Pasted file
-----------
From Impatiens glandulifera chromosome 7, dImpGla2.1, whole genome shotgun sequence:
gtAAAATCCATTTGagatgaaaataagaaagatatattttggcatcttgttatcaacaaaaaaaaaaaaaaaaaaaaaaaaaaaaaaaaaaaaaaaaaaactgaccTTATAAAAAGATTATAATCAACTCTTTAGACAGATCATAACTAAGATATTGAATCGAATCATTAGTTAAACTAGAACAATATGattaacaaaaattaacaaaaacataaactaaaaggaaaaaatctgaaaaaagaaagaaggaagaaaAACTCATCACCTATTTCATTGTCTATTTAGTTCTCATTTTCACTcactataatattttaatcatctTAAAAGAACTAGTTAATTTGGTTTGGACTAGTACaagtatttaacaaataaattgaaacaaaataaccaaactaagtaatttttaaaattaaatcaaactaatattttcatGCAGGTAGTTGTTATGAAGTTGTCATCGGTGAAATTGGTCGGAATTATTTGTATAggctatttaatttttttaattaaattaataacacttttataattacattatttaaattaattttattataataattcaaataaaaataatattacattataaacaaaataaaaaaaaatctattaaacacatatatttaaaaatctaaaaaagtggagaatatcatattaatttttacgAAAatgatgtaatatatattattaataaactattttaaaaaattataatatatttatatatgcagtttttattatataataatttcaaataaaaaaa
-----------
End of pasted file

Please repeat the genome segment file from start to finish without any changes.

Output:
From Impatiens glandulifera chromosome 7, dImpGla2.1, whole genome shotgun sequence:
gtAAAATCCATTTGagatgaaaataagaaagatatattttggcatcttgttatcaacaaaaaaaaaaaaaaaaaaaaaaaaaaaaaaaaaaaaaaaaaaactgaccTTATAAAAAGATTATAATCAACTCTTTAGACAGATCATAACTAAGATATTGAATCGAATCATTAGTTAAACTAGAACAATATGattaacaaaaattaacaaaaacataaactaaaaggaaaaaatctgaaaaaagaaagaaggaagaaaAACTCATCACCTATTTCATTGTCTATTTAGTTCTCATTTTCACTcactataatattttaatcatctTAAAAGAACTAGTTAATTTGGTTTGGACTAGTACaagtatttaacaaataaattgaaacaaaataaccaaactaagtaatttttaaaattaaatcaaactaatattttcatGCAGGTAGTTGTTATGAAGTTGTCATCGGTGAAATTGGTCGGAATTATTTGTATAggctatttaatttttttaattaaattaataacacttttataattacattatttaaattaattttattataataattcaaataaaaataatattacattataaacaaaataaaaaaaaatctattaaacacatatatttaaaaatctaaaaaagtggagaatatcatattaatttttacgAAAatgatgtaatatatattattaataaactattttaaaaaattataatatatttatatatgcagtttttattatataataatttcaaataaaaaaa